(In case you are wondering, this was consistently Japan and Italy, with the US usually… underwhelming guests with its spread of Domino’s Pizza and KFC.)

Jokes aside, many diplomats did use this time to catch up on the important ‘goss’ around town. Diplomats love gossip as much as the next person, in fact probably more because it’s quite literally in the job description. 

A casual boozy post work chat for me might have included getting hot takes on Israel’s local politics, recent developments in trade negotiations, or any other juicy morsels to report back to capital.

After all, diplomats are supposed to be the home country’s eyes and ears on the host country’s ground.

Q: With almost 200 countries in the world, why do we only hear about the foreign policies of a handful? Is it because their size/GDP means their policies don't affect enough of the world? Is it that there is so much going on that there's just no oxygen left for say… Liechtenstein? Is there anything smaller countries do that affects my daily, American life?  

👨 John: "Why don't we hear about the foreign policy of country x?" is really asking "why doesn't the media cover the foreign policy of country x?", to which there are many, many answers. Here are a just a few:

  1. 🤓 The foreign policy wonk answer

The easy, flippant response is: who cares about Liechtenstein? Ultimately, everything in geopolitics is about power.

Using the example in your question Zak, Liechtenstein's tiny population (~40,000), land mass (~160km2), and national GDP (~$5.3 billion), mean that any decision it makes is pretty inconsequential in global terms.

If Germany announces a change in foreign policy, it might affect hundreds of industries, change global trade, disrupt huge alliances, and change the wealth and fortunes of millions of people all across the world. 

If Liechtenstein's government announces a new trade deal with Turkey for example, then sure, Klaus the only rug importer in Liechtenstein is going to be thrilled, but no one in Turkey or anywhere else is going to get too excited.

  1. 👀 The humans-love-to-rubberneck answer

But if the answer is purely about power and money, why do we hear so much about Palestine, Haiti, or even individual US states?

I don't know the answer, but I do know that I'm far more interested in why that car on the side of the road is on fire than why all the others are driving peacefully towards their destination.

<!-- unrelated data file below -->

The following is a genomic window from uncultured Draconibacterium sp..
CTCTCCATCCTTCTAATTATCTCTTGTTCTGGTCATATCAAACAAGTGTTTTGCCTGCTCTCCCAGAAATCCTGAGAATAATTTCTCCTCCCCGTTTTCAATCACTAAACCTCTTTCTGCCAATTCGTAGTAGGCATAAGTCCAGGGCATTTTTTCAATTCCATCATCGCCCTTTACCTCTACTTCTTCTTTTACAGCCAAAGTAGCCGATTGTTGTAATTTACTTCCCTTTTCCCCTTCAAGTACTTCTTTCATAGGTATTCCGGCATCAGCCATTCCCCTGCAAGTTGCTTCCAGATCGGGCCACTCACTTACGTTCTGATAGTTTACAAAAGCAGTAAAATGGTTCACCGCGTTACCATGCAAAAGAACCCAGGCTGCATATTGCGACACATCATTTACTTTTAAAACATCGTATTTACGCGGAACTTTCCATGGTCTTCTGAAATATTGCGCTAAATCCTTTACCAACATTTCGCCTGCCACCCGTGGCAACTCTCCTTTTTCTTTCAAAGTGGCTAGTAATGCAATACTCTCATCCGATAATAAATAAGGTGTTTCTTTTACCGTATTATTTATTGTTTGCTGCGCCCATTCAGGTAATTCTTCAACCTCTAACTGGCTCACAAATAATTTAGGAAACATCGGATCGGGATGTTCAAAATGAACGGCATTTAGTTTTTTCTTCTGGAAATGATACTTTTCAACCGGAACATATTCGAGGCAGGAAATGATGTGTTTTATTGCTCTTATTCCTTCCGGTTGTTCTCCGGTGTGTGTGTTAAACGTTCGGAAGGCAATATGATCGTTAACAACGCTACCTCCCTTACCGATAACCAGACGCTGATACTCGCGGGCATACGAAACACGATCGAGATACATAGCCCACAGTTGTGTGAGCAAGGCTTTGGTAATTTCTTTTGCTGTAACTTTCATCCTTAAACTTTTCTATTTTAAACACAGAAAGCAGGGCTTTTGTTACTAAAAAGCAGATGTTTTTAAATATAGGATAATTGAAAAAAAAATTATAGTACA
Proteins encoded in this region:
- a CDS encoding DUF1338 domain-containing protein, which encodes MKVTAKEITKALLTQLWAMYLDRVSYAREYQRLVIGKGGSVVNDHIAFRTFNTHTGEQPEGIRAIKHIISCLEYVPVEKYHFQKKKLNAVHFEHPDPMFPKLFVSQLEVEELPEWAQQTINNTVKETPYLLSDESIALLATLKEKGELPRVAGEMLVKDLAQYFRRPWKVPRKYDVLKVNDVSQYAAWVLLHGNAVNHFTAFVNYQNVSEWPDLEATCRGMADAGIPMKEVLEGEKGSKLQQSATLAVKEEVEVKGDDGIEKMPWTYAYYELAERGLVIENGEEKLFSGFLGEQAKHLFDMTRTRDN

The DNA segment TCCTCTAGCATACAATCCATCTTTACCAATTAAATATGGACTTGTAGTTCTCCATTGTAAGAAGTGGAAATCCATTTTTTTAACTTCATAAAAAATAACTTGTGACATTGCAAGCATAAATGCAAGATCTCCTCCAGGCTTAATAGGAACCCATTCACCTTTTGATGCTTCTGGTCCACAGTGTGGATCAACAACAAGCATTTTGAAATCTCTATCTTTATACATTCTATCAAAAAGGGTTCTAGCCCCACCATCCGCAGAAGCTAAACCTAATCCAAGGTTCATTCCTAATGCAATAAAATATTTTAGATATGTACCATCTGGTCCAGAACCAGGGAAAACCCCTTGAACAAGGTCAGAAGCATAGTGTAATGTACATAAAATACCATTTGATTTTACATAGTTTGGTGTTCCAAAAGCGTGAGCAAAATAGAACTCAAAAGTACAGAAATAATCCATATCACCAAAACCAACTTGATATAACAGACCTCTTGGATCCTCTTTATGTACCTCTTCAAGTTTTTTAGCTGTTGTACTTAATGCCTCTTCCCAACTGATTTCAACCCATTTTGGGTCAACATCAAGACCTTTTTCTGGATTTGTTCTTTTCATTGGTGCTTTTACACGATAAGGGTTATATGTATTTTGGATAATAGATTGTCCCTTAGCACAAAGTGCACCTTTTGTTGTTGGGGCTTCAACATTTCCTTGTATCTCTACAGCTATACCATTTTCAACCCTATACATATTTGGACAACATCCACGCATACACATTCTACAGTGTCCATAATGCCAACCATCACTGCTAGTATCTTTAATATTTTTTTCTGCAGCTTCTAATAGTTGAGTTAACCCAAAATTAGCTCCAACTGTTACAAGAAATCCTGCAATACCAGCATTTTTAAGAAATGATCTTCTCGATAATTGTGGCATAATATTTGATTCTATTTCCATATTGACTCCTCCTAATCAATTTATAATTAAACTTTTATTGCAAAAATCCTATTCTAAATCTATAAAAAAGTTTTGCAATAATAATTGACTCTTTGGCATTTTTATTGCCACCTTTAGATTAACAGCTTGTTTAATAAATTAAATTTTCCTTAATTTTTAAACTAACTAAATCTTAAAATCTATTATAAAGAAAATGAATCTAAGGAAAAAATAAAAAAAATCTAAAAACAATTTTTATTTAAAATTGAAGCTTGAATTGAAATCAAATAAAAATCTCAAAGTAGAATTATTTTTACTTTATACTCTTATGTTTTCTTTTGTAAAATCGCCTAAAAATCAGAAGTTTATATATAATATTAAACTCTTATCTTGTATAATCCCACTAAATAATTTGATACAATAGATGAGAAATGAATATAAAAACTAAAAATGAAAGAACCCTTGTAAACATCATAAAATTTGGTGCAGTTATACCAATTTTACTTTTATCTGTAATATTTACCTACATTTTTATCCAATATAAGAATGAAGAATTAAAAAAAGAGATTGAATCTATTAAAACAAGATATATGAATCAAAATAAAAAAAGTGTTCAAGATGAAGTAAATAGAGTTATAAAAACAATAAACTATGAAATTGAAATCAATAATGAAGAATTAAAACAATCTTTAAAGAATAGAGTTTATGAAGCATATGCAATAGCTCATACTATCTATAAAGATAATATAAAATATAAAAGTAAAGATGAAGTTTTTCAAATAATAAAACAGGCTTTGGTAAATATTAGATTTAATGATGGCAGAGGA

Homogeneous, peaceful, well-run countries tend to be boring to us. Would you read an article about Liechtenstein's decision to work more closely with its neighbours *check notes* Austria and Switzerland?

  1. 😖 The 'everything is so complex' answer

And finally, to your last question, you bet there are plenty of things that smaller countries do that affect your life in America (or any other country). For example:

  • A new tax law in The Philippines might affect your retirement savings

  • Flooding at a Siberian palladium mine could mean your new Tesla is 18 months delayed and 50% more expensive

In a globalised world, pretty much every national event has the potential to affect every other country. Perhaps we don't hear more about these 'little' events because there are just so many of them, every day, and their impact on our lives is so unpredictable.

After all, "Small, complex, obscure thing happens in Country You Need to Google; hundreds of consequences are possible, only time will tell", isn't a headline that'll get you clicking.

But, "Biden refers to Australian PM as 'that fella down under' giving clear proof he's senile and Australia is a joke", might.

Q: Do you think the foreign policy establishment will reconsider its intervention-first mindset? If yes, what foreign policy ideology will replace it? If no, what do you fear will be the US’ next foreign intervention?

👩 Helen: Overall, yes, I think that states are now more reluctant to overtly intervene in the affairs of others.

That said, the intervention by one state in the affairs of another will never stop. After all, states have long meddled politically and/or economically in each other’s affairs for a variety of reasons, including:

  • gaining better access to resources

  • sanctioning unwanted behaviour

  • or trying to influence another country’s decisions to their own benefit

While the methods or ‘tradecraft’ of this have changed over the years, the essence of these interventions will remain the same.

One tricky type of foreign intervention is based on the doctrine of the ‘Responsibility to Protect’, or R2P. This concept says that all governments have the responsibility to protect their own citizens from grave human rights abuses like genocide or crimes against humanity, but if or when they fail to do so, the international community has a responsibility to ‘intervene’.

Great in theory, but the execution is hampered by the real world politics of international relations (e.g. the Rwandan Massacre in 1994).

I think with the way the world is trending away from multilateralism, R2P will become a less prominent reason for intervention, with the recent failure to intervene in Yemen being a good example.

Of course, there are also unilateral military interventions such as Russia’s annexation of the Crimean Peninsula, China’s moves to build military installations in the South China Sea, and the US invasions of Afghanistan and Iraq. Seen in that light, foreign interventions are as old as the concept of nation states itself, and unlikely to be replaced. 

And as for where the US’ next foreign intervention will be, my money is on Mexico: have you seen how cheap oceanfront land is in Oaxaca?

🙏 Thanks for reading. We hope you enjoyed this special Q & A edition. And a special thanks to everyone who submitted a question.

😢 Correction from last week: we erroneously said that France had recalled its ambassador to Australia for the first time. It was, in fact, the second time.